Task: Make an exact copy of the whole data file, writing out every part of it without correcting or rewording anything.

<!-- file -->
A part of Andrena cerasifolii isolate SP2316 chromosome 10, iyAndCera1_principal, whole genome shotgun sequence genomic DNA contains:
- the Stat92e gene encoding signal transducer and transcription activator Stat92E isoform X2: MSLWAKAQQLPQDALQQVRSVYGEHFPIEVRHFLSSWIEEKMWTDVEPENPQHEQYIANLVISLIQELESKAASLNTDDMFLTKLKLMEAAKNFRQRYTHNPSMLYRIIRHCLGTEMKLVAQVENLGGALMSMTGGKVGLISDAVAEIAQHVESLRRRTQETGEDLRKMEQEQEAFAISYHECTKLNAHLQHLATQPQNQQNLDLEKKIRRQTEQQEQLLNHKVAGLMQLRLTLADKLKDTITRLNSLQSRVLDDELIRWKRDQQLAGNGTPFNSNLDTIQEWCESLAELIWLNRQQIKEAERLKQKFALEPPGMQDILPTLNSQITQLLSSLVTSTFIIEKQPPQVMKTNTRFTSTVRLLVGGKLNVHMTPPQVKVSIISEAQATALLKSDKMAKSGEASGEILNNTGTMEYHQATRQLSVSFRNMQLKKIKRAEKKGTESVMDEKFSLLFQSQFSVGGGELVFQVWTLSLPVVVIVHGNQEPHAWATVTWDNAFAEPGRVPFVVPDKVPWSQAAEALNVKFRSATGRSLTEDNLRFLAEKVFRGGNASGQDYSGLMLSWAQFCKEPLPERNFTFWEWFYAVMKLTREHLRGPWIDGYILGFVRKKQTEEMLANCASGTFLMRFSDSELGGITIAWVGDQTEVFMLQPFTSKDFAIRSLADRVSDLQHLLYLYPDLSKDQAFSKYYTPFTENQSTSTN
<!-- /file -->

A part of Andrena cerasifolii isolate SP2316 chromosome 10, iyAndCera1_principal, whole genome shotgun sequence genomic DNA contains:
- the Stat92e gene encoding signal transducer and transcription activator Stat92E isoform X2: MSLWAKAQQLPQDALQQVRSVYGEHFPIEVRHFLSSWIEEKMWTDVEPENPQHEQYIANLVISLIQELESKAASLNTDDMFLTKLKLMEAAKNFRQRYTHNPSMLYRIIRHCLGTEMKLVAQVENLGGALMSMTGGKVGLISDAVAEIAQHVESLRRRTQETGEDLRKMEQEQEAFAISYHECTKLNAHLQHLATQPQNQQNLDLEKKIRRQTEQQEQLLNHKVAGLMQLRLTLADKLKDTITRLNSLQSRVLDDELIRWKRDQQLAGNGTPFNSNLDTIQEWCESLAELIWLNRQQIKEAERLKQKFALEPPGMQDILPTLNSQITQLLSSLVTSTFIIEKQPPQVMKTNTRFTSTVRLLVGGKLNVHMTPPQVKVSIISEAQATALLKSDKMAKSGEASGEILNNTGTMEYHQATRQLSVSFRNMQLKKIKRAEKKGTESVMDEKFSLLFQSQFSVGGGELVFQVWTLSLPVVVIVHGNQEPHAWATVTWDNAFAEPGRVPFVVPDKVPWSQAAEALNVKFRSATGRSLTEDNLRFLAEKVFRGGNASGQDYSGLMLSWAQFCKEPLPERNFTFWEWFYAVMKLTREHLRGPWIDGYILGFVRKKQTEEMLANCASGTFLMRFSDSELGGITIAWVGDQTEVFMLQPFTSKDFAIRSLADRVSDLQHLLYLYPDLSKDQAFSKYYTPFTENQSTSTN